At the time of this writing, there is a coronavirus of pandemic proportions spreading across the world. This virus is infecting many and taking the lives of some, especially the vulnerable. The stock market has been in free fall, and when it hasn’t, it’s been more volatile than ever.
The airlines have had to adjust their scheduled flights to prevent losing more money as people stop traveling, a strategy that is unavailable to hotels and restaurants, who are also suffering the economic downturn as large events are canceled, and people stay home. It is also an election year here in the United States, making everything more political and more divisive.
Take Care of Yourself
The very first thing to do when the world is on fire is to take care of yourself, starting with your mental, emotional, and physical health. We have inborn nature that causes us to freeze, to take flight, or to fight when confronted with a threat.
You must protect your mental and emotional health to prevent freezing. While it’s essential to take in information so you are aware of what’s going on and what measures you might take, you harm yourself by reading and watching media outlets who sensationalize and politicize emergencies as a way to keep you clicking, watching, and listening. As a form of protection, don’t give your attention to people who prey on your fears.
Make sure you take time to meditate, pray, decompress, or journal doing what you can to control or reduce your stress level. When threats are real, fear and stress can make things worse, including making you more susceptible to illness. Get some exercise, even if it is just walking, and get a good night’s sleep, sleeping for a minimum of seven hours, eight if possible.
Take Care of Others
The reason you have to take care of yourself is that other people are going to need your help. The announcement you hear from flight attendants every time you fly provides the best advice: “Place your mask on your face before helping the person next to you.” One way you help others is by taking care of yourself, so they don’t have to take care of you.
There are going to be other people who need your help. It might be family or friends, neighbors, or strangers. We are at our best when we are faced with a common enemy. In times of great need, human beings helping others has always been what worked to sustain us and overcome our challenges, whether that challenge was a virus, a world war, a terrorist attack, or some other natural disaster.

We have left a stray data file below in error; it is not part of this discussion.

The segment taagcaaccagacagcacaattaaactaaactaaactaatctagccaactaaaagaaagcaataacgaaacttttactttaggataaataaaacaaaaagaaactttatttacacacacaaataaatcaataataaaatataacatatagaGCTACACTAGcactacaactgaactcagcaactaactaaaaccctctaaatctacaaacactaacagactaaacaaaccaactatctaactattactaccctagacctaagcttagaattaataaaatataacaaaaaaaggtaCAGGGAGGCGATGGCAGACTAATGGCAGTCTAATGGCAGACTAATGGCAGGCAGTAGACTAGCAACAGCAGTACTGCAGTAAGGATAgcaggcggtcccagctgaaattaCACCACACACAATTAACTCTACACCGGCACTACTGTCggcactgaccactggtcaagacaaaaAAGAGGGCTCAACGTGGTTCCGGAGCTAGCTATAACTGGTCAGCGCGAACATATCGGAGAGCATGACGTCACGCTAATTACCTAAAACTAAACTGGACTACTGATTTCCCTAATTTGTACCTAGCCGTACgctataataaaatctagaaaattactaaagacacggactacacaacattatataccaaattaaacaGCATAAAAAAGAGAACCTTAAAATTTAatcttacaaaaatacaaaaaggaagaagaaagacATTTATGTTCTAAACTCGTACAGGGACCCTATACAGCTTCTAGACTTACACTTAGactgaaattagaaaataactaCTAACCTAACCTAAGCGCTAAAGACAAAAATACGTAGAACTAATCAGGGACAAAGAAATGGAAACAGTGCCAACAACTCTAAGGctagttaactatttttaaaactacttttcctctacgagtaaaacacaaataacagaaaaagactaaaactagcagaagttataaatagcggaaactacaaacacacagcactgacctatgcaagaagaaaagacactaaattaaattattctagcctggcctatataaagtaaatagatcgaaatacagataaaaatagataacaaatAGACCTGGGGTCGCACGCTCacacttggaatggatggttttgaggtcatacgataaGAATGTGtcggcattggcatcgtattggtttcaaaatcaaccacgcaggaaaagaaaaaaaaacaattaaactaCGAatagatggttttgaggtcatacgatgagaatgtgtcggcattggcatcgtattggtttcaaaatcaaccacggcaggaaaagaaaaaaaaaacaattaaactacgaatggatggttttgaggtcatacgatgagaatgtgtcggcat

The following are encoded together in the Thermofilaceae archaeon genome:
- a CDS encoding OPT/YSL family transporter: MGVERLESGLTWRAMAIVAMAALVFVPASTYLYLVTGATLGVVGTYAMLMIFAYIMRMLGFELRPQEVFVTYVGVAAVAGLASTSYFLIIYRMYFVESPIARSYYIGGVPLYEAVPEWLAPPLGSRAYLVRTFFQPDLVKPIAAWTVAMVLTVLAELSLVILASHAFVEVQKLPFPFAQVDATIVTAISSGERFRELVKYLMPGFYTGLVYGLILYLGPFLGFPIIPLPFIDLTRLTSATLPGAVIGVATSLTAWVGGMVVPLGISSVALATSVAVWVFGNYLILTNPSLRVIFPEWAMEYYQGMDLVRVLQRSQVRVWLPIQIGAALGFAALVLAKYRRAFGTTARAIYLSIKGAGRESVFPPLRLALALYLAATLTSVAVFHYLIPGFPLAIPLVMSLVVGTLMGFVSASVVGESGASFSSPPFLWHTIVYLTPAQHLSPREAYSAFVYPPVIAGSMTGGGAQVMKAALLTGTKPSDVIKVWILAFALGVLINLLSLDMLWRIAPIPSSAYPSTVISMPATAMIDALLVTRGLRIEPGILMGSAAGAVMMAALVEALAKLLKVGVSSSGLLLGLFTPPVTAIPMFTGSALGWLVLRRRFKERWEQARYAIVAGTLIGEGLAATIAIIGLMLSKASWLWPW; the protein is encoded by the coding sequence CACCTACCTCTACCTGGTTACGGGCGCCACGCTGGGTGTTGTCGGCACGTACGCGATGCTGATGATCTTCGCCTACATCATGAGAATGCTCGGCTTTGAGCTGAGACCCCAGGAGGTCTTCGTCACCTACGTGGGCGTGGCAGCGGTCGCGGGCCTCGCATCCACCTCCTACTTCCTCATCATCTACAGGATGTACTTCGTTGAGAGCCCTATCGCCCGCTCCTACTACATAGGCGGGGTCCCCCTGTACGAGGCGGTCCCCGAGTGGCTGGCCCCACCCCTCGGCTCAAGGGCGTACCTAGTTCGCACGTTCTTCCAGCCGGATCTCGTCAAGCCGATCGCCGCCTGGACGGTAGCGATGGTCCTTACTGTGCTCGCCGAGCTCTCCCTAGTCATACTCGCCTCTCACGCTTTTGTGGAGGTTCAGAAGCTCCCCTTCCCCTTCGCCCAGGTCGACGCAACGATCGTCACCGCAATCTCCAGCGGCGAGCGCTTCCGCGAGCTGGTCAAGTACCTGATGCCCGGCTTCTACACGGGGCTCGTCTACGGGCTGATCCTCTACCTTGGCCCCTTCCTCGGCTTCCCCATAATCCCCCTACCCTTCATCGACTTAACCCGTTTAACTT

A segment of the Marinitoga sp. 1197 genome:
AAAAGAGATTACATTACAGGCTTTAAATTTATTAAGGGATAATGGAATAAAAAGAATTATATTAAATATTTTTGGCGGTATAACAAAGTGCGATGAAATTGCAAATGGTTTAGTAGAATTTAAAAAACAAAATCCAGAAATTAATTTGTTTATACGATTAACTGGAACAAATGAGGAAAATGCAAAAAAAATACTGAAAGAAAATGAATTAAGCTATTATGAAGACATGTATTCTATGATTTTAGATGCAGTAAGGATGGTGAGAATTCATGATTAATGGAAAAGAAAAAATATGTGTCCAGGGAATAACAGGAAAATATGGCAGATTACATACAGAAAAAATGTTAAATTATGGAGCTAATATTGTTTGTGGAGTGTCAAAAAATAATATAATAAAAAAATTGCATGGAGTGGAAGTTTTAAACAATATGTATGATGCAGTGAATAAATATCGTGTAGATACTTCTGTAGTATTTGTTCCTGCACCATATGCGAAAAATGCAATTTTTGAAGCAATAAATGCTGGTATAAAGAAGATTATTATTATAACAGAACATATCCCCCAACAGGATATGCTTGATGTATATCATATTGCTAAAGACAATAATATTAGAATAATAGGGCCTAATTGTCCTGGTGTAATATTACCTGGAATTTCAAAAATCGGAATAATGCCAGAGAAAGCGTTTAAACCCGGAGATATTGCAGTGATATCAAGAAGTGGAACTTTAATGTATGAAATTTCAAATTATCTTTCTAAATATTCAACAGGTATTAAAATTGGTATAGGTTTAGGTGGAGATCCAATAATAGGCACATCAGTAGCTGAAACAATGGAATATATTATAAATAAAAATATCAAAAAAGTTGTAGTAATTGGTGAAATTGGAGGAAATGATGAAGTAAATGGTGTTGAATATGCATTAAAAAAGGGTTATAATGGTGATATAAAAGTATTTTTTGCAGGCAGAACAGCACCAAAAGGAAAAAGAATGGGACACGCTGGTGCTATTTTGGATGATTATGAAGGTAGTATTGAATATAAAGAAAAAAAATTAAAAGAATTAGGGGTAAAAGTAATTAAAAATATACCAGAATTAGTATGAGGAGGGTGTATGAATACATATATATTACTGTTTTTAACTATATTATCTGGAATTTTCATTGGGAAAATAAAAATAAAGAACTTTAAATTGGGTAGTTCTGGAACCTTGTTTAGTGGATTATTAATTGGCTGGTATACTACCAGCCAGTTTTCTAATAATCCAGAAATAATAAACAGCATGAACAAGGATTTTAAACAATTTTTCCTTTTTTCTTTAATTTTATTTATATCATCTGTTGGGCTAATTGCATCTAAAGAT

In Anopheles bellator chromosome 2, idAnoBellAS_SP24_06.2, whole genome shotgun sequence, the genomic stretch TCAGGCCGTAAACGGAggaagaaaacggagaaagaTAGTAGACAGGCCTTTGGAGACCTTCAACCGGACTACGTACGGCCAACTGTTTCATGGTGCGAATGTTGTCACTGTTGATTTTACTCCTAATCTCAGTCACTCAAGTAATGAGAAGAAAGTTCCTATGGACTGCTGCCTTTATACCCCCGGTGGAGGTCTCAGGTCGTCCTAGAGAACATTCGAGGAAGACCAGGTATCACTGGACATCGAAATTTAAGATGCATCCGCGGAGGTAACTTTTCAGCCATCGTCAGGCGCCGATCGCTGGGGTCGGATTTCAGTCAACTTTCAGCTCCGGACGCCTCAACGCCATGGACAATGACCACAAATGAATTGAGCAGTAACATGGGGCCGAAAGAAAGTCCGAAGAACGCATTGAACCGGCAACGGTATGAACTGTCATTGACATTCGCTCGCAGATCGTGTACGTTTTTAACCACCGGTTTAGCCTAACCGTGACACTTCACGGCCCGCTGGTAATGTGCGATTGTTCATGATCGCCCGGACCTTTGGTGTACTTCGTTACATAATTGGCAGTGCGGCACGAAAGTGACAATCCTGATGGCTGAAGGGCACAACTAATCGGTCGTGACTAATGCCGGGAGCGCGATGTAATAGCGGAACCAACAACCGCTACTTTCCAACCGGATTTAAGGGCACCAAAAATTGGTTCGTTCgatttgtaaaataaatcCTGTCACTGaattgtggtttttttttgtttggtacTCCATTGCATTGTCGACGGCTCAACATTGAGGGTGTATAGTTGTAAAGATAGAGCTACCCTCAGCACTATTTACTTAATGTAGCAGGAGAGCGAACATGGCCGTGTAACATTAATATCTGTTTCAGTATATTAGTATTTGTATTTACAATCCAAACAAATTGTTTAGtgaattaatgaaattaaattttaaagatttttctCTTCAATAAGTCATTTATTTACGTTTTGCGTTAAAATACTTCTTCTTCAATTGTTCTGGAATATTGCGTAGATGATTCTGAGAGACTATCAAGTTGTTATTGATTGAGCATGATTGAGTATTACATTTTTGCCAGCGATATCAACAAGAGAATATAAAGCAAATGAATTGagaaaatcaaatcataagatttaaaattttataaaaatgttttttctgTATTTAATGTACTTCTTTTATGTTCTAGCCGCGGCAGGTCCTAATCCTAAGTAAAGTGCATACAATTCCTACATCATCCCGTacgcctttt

Retain a Sense of Normalcy
There is no doubt that we will overcome the challenges we face, and there is no doubt that doing so will require helping each other, even if that means working to stop the spread of a virus and continuing to live our lives even when everything is on fire.
A large part of the challenge of a difficult time is the problem of maintaining some semblance of normalcy without ignoring genuine threats. There is no reason to allow the external threats that are outside of your control to distract you and prevent you from living your life. If you can still work, focus on your work, knowing that at some point, things will return to normal. Have dinner with your family, and spend time with the people you care about and who care about you.
Follow your regular routines as much as possible. Your routines provide a sense of normalcy, a sense of control when things are out of control. They also offer a sort of mooring, providing stability when things are unstable. You still have to cook dinner, do the laundry, take the dogs out, and pay your bills.
Know This Will End
There is an old Chinese story about an Emperor who wants to know what is always true, what is never changing, what endures.
The wise man who answers him says: “This, too, shall pass.” When things are good, this, too, will pass. When everything is on fire, this, also, will pass. At some point, we’ll return to normalcy.
Human beings are possessed with a sense of resourcefulness, the ability to find a way to move forward, even when there is no known path. We have unlimited creativity and the ability to solve what seems at the time to be intractable problems, problems beyond our existing skills. If you were to boil down the last 20,000 years of Homo sapiens, it would be the story of overcoming the obstacles placed in our way.
At some point, this period will end. We are going to climb out of this trench to enter a period where things are better. But only if we decide to by fighting through this time, and like our parents, our grandparents, and their grandparents, doing our part to bring the world back to order after a period of chaos.
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Filed under: Mindset